Stoffel Vandoorne has had an incredible year. He didn’t just win the GP2 Championship in only his second season in the series, he thoroughly dominated it, taking the title in spectacular style with two races to spare.
Following his Sochi spectacular, we caught up with the newly crowned GP2 World Champion, and McLaren test and reserve driver for 2016, for an exclusive Q&A about his ‘unStoffable’ season…
Q: As a young driver, when you’re up and coming and enter a championship for a second year, and it’s win or bust, clearly you’re under quite a lot of pressure. Did you feel that pressure during the season and did you surprise yourself with the manner of your domination?
Stoffel: It’s definitely a different position to be in when you’re clearly the favourite from the start of the season. If it brought some pressure it’s difficult to say – obviously there’s always a bit of pressure when you race anyway, so I think I’d call it extra pressure but positive extra pressure. I knew exactly from the beginning what my goal was, what I had to do: I had to dominate the season, and I’ve done that. I’m happy I’ve achieved that. I’ve always had great speed over the past few years, and I’ve won some very good championships as well, but this year is a clear standout, because it’s been so good from the beginning. There hasn’t been any moment when it’s gone really wrong. There are always some races you can improve on, obviously, but I feel this year I’ve managed to pull everything together pretty well.
Q: Do you feel you’ve improved this season as a driver?
Stoffel: Yeah, definitely. I think I understood much more how to put the GP2 championship together, when to take risks and when not to take risks. As you know, the second race in GP2 is always the reverse grid race, so it makes things a little bit more tricky to start from further back down the grid. That’s been my biggest improvement this year. Last year, I was quite strong in the first races, but I never really managed to record good enough results in the reverse-grid races. This year I’ve managed to be on the podium in almost all the races during most weekends, so I think that’s been my biggest improvement this year.
Q: How many championships have you won in your career?
Stoffel: Three: Formula Renault 1.6 , Formula Renault 2.0  and this year’s GP2 championship.
Q: And did the previous two championships help you at all with handling the pressure this year?
Stoffel: I think winning a championship always helps with your future races. I’ve always been used to fighting for championships though, but yes it definitely helps.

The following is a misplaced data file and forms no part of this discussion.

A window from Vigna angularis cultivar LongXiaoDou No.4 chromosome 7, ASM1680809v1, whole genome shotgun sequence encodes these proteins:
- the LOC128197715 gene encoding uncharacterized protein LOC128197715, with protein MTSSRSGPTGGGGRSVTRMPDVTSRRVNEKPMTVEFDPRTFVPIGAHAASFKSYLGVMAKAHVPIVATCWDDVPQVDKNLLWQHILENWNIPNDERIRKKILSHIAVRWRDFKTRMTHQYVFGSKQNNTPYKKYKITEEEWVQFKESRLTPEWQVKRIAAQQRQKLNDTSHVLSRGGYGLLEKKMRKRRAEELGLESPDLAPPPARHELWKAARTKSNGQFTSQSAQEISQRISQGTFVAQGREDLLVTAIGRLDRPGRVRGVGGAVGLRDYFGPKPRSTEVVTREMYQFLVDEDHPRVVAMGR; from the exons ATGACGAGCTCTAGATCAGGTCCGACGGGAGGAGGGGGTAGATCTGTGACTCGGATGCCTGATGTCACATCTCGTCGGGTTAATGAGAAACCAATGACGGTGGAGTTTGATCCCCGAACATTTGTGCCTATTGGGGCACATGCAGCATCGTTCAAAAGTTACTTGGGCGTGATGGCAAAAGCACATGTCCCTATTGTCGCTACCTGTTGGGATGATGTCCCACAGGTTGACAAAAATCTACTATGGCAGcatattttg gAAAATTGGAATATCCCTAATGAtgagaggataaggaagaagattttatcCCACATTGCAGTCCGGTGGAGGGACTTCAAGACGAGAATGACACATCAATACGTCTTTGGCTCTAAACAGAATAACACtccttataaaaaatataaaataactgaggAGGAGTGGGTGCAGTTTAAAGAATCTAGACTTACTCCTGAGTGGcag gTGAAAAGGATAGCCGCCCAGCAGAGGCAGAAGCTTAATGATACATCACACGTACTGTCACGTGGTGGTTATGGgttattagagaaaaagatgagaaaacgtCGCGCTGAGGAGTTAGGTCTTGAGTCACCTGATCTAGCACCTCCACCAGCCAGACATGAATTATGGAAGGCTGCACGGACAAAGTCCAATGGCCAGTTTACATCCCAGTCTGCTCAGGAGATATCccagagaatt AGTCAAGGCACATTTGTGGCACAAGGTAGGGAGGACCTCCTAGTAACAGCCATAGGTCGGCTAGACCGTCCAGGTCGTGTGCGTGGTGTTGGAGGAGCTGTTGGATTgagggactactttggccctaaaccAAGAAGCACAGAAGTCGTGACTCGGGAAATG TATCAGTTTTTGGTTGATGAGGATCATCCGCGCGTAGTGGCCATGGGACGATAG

Q: Did you win any karting championships?
Stoffel: Yeah I did. I’ve won four I think in my career. I won a Belgian karting championship too, unless I’ve missed one!
Q: Would you rather be racing next year than be on the sidelines?
Stoffel: I definitely want to race something next year, but what it will be we don’t know yet. There’s definitely some options though, and we’re talking about them. I’m going to be test and reserve driver at McLaren anyway, which is a good position to be in. Obviously I want to race something next year as well, to say sharp, to stay fit, and to stay focused, so we’ll see what comes out. And if you stay sharp, fit and focused, then if any opportunity arises in F1 you’re 100 percent ready to jump in.
Q: Does that mean racing outside of Europe at all? For example, in Japan?
Stoffel: There are definitely some possibilities, and I’ll be doing a Super Formula test in Japan soon. As McLaren’s test and reserve driver I’ll be at all the F1 races, and I’ll be in the F1 paddock, so I should be in a good position anyway.
Q: Would you do Super Formula, where there are no clashing races with F1
Stoffel: The Super Formula car is definitely a good car – it’s at least as quick as a GP2 car or maybe even quicker. As I say, as I’m McLaren’s test and reserve driver next year, but I want to keep racing alongside that, and I think Super Formula is one of the options, but it’s not decided yet whether I’m going to do it or not.
Q: With the F1 rule changes happening in 2017, and testing for that, and with a high-downforce car like a Super Formula car, do you think doing it could actually put you in an optimal position to prepare for the new F1 cars?
Stoffel: It could do, yeah. The Super Formula cars are really quick. Okay, you don’t have that much horsepower, but the cornering speeds are very impressive indeed. For sure they’re quicker around the corners than F1 cars nowadays. As for 2017, at the moment I don’t know how much 2017-focused testing there will be in 2016 – that’s going to depend on how the rules are written. In recent years it’s been very difficult for young drivers to get a lot of mileage in an F1 car, so I hope we get more in-season testing next year.